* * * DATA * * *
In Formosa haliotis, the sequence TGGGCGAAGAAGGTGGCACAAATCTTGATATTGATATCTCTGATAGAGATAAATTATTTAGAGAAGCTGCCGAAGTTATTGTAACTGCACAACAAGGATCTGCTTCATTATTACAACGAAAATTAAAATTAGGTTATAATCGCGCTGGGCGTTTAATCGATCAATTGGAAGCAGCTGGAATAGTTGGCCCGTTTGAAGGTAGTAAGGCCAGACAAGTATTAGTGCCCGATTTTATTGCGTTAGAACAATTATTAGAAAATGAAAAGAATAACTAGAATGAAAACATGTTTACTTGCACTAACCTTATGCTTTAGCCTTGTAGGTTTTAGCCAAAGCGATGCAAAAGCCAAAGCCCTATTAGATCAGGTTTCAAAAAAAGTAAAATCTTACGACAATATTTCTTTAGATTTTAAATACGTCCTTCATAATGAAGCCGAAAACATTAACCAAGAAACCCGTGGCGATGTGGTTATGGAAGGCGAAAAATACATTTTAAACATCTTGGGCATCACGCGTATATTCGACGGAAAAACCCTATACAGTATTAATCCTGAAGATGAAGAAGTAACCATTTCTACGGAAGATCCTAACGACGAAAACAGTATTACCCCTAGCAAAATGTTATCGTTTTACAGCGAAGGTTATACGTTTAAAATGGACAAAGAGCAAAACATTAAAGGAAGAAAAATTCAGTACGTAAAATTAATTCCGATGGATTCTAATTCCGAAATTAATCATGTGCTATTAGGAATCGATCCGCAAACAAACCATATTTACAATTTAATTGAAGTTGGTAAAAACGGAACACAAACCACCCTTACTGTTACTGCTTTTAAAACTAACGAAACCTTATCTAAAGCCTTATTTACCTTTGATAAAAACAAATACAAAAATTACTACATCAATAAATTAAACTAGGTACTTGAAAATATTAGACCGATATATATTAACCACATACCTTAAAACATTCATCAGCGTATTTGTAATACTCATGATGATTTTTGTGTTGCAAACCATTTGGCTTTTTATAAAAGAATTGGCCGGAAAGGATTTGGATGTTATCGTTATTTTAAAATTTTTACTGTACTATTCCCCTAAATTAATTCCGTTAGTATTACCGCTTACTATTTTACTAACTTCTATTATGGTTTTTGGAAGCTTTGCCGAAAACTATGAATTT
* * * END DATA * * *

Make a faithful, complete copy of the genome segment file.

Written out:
In Formosa haliotis, the sequence TGGGCGAAGAAGGTGGCACAAATCTTGATATTGATATCTCTGATAGAGATAAATTATTTAGAGAAGCTGCCGAAGTTATTGTAACTGCACAACAAGGATCTGCTTCATTATTACAACGAAAATTAAAATTAGGTTATAATCGCGCTGGGCGTTTAATCGATCAATTGGAAGCAGCTGGAATAGTTGGCCCGTTTGAAGGTAGTAAGGCCAGACAAGTATTAGTGCCCGATTTTATTGCGTTAGAACAATTATTAGAAAATGAAAAGAATAACTAGAATGAAAACATGTTTACTTGCACTAACCTTATGCTTTAGCCTTGTAGGTTTTAGCCAAAGCGATGCAAAAGCCAAAGCCCTATTAGATCAGGTTTCAAAAAAAGTAAAATCTTACGACAATATTTCTTTAGATTTTAAATACGTCCTTCATAATGAAGCCGAAAACATTAACCAAGAAACCCGTGGCGATGTGGTTATGGAAGGCGAAAAATACATTTTAAACATCTTGGGCATCACGCGTATATTCGACGGAAAAACCCTATACAGTATTAATCCTGAAGATGAAGAAGTAACCATTTCTACGGAAGATCCTAACGACGAAAACAGTATTACCCCTAGCAAAATGTTATCGTTTTACAGCGAAGGTTATACGTTTAAAATGGACAAAGAGCAAAACATTAAAGGAAGAAAAATTCAGTACGTAAAATTAATTCCGATGGATTCTAATTCCGAAATTAATCATGTGCTATTAGGAATCGATCCGCAAACAAACCATATTTACAATTTAATTGAAGTTGGTAAAAACGGAACACAAACCACCCTTACTGTTACTGCTTTTAAAACTAACGAAACCTTATCTAAAGCCTTATTTACCTTTGATAAAAACAAATACAAAAATTACTACATCAATAAATTAAACTAGGTACTTGAAAATATTAGACCGATATATATTAACCACATACCTTAAAACATTCATCAGCGTATTTGTAATACTCATGATGATTTTTGTGTTGCAAACCATTTGGCTTTTTATAAAAGAATTGGCCGGAAAGGATTTGGATGTTATCGTTATTTTAAAATTTTTACTGTACTATTCCCCTAAATTAATTCCGTTAGTATTACCGCTTACTATTTTACTAACTTCTATTATGGTTTTTGGAAGCTTTGCCGAAAACTATGAATTT